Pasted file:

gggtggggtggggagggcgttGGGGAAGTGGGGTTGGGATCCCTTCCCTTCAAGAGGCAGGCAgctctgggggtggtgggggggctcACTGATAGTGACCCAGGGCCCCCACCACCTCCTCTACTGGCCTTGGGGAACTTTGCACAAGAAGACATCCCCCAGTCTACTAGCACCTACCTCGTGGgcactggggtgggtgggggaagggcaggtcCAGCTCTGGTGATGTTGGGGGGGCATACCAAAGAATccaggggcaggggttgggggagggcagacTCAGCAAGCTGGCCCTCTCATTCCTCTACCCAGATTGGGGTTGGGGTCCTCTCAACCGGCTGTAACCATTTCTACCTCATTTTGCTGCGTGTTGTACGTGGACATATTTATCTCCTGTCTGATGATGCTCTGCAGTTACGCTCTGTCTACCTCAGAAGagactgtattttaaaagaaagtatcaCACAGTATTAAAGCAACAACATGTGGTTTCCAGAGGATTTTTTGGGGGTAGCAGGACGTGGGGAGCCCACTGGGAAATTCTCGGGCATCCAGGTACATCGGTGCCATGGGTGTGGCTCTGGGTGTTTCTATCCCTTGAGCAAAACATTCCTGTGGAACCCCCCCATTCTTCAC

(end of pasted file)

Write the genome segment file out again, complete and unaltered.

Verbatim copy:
gggtggggtggggagggcgttGGGGAAGTGGGGTTGGGATCCCTTCCCTTCAAGAGGCAGGCAgctctgggggtggtgggggggctcACTGATAGTGACCCAGGGCCCCCACCACCTCCTCTACTGGCCTTGGGGAACTTTGCACAAGAAGACATCCCCCAGTCTACTAGCACCTACCTCGTGGgcactggggtgggtgggggaagggcaggtcCAGCTCTGGTGATGTTGGGGGGGCATACCAAAGAATccaggggcaggggttgggggagggcagacTCAGCAAGCTGGCCCTCTCATTCCTCTACCCAGATTGGGGTTGGGGTCCTCTCAACCGGCTGTAACCATTTCTACCTCATTTTGCTGCGTGTTGTACGTGGACATATTTATCTCCTGTCTGATGATGCTCTGCAGTTACGCTCTGTCTACCTCAGAAGagactgtattttaaaagaaagtatcaCACAGTATTAAAGCAACAACATGTGGTTTCCAGAGGATTTTTTGGGGGTAGCAGGACGTGGGGAGCCCACTGGGAAATTCTCGGGCATCCAGGTACATCGGTGCCATGGGTGTGGCTCTGGGTGTTTCTATCCCTTGAGCAAAACATTCCTGTGGAACCCCCCCATTCTTCAC